He struck against the soggy earth and, still clutching with his hands, sank downward inch by inch, his crooked fingers bringing the moist clay with them and his feet finding no lodgment. The water swept him outward then, tearing at his writhing legs. Just as his last clutch failed him his other hand encountered something that was not bare, crumbling earth, and held it desperately. The flood buffeted him and tossed the lower half of his body to and fro like a straw. The muddy water splashed into his face, blinding, choking him. But the object within his grasp remained firm. For a moment he swung there, gasping, with closed eyes. Then he blinked the water from his lids and looked. His left hand was clutching the thick tap root of a greasewood. In an instant he seized it with his other hand as well, and looked about him. Scamp was no longer in sight. The water was rising rapidly. The noise was terrific. All about him the walls, undermined by the flood, were slipping down in wet, crumbling masses. He wondered if the root would hold him, and prayed that it might. Then the water came up to his breast, and he knew that if he were to save himself he must manage somehow to crawl upward. Perhaps--perhaps he might even climb quite out of the chasm! If only the earth and the root would hold!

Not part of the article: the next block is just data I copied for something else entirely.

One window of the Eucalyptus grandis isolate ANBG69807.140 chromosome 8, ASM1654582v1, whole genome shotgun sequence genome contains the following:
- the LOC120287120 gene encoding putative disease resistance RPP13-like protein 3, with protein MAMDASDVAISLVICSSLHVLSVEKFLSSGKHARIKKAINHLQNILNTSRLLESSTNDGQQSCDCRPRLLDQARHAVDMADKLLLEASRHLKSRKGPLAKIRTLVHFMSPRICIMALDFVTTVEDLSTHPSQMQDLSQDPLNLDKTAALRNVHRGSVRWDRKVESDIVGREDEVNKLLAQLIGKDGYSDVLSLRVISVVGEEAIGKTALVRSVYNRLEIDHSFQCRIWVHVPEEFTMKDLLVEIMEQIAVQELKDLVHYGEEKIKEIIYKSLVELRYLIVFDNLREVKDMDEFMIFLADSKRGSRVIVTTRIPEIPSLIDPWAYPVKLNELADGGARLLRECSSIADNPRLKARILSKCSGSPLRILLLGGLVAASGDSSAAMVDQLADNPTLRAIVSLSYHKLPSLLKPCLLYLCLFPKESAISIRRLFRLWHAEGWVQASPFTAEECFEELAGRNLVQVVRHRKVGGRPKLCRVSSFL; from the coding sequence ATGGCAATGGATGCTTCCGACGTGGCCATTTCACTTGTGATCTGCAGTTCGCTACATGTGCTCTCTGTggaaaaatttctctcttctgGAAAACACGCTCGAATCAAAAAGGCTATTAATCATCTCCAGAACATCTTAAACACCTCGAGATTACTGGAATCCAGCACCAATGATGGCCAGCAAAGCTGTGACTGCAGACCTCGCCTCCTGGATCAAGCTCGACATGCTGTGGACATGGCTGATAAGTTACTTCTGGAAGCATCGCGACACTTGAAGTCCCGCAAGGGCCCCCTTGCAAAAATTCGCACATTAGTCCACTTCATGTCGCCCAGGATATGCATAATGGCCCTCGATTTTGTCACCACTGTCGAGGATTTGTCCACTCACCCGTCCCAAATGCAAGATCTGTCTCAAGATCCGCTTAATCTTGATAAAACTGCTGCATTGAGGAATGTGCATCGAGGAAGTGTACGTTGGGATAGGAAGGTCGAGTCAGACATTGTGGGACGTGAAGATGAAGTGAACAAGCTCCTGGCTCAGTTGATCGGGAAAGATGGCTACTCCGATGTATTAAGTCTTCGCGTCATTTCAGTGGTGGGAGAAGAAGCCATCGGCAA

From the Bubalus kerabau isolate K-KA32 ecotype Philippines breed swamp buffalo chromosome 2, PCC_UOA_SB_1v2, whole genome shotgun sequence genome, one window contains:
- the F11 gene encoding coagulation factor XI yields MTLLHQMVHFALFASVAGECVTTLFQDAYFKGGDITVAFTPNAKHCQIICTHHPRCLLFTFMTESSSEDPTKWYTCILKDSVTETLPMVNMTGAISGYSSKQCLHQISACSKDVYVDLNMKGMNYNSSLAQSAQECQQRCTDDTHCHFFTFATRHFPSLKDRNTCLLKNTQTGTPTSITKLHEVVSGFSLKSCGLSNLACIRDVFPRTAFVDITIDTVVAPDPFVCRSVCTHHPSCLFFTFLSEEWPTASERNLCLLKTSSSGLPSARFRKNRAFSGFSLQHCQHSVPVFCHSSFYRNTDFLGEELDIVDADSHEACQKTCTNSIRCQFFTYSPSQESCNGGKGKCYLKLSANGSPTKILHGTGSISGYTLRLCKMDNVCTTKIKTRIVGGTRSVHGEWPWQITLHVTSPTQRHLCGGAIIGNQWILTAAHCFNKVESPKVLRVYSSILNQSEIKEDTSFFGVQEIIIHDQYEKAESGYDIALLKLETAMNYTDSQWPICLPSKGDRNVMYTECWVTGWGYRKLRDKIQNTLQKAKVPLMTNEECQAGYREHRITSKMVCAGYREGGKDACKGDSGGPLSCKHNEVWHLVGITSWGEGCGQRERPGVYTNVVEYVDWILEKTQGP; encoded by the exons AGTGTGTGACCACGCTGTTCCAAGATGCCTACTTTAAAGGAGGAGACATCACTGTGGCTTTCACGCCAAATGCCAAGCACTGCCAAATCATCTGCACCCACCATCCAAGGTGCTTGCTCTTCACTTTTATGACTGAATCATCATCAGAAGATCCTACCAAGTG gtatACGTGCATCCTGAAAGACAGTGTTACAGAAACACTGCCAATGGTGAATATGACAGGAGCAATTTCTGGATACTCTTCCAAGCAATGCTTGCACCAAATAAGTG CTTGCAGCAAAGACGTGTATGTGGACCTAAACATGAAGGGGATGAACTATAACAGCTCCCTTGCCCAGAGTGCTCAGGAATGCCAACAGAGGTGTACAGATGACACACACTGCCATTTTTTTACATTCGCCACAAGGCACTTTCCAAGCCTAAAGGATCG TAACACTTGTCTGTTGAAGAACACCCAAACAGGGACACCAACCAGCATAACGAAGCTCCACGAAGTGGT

Taking a deep breath he clutched the tap root a foot higher and tried his weight upon it. It held like a rope. He pulled himself a foot higher from the waters. Once more, and then he found that he had command of his legs and could dig his feet into the unstable clay. Then, inch by inch, scarce daring to hope, he pulled himself up, up until he was free of the flood and between him and the ground above only a scant yard remained. Below him the rushing torrents roared, as though angry at his escape, and tossed horrid yellow spray upon him.